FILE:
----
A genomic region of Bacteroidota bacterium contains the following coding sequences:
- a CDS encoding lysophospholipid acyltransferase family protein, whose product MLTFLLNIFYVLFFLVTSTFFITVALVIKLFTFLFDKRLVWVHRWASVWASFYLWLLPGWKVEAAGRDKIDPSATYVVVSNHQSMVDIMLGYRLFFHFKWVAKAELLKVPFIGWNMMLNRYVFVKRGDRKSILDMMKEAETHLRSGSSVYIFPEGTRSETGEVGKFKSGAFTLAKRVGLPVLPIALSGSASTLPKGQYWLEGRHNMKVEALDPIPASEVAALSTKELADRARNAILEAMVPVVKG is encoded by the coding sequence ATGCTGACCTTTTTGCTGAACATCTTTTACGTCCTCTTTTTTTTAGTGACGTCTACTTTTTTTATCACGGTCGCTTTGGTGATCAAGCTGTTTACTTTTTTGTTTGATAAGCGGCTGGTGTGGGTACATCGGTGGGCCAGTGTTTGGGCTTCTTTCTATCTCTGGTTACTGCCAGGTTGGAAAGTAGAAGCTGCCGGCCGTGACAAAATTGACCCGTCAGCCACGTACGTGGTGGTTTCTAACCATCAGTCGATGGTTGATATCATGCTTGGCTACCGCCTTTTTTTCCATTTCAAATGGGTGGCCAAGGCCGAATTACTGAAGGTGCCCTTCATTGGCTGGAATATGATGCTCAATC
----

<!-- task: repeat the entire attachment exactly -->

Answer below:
A genomic region of Bacteroidota bacterium contains the following coding sequences:
- a CDS encoding lysophospholipid acyltransferase family protein, whose product MLTFLLNIFYVLFFLVTSTFFITVALVIKLFTFLFDKRLVWVHRWASVWASFYLWLLPGWKVEAAGRDKIDPSATYVVVSNHQSMVDIMLGYRLFFHFKWVAKAELLKVPFIGWNMMLNRYVFVKRGDRKSILDMMKEAETHLRSGSSVYIFPEGTRSETGEVGKFKSGAFTLAKRVGLPVLPIALSGSASTLPKGQYWLEGRHNMKVEALDPIPASEVAALSTKELADRARNAILEAMVPVVKG is encoded by the coding sequence ATGCTGACCTTTTTGCTGAACATCTTTTACGTCCTCTTTTTTTTAGTGACGTCTACTTTTTTTATCACGGTCGCTTTGGTGATCAAGCTGTTTACTTTTTTGTTTGATAAGCGGCTGGTGTGGGTACATCGGTGGGCCAGTGTTTGGGCTTCTTTCTATCTCTGGTTACTGCCAGGTTGGAAAGTAGAAGCTGCCGGCCGTGACAAAATTGACCCGTCAGCCACGTACGTGGTGGTTTCTAACCATCAGTCGATGGTTGATATCATGCTTGGCTACCGCCTTTTTTTCCATTTCAAATGGGTGGCCAAGGCCGAATTACTGAAGGTGCCCTTCATTGGCTGGAATATGATGCTCAATC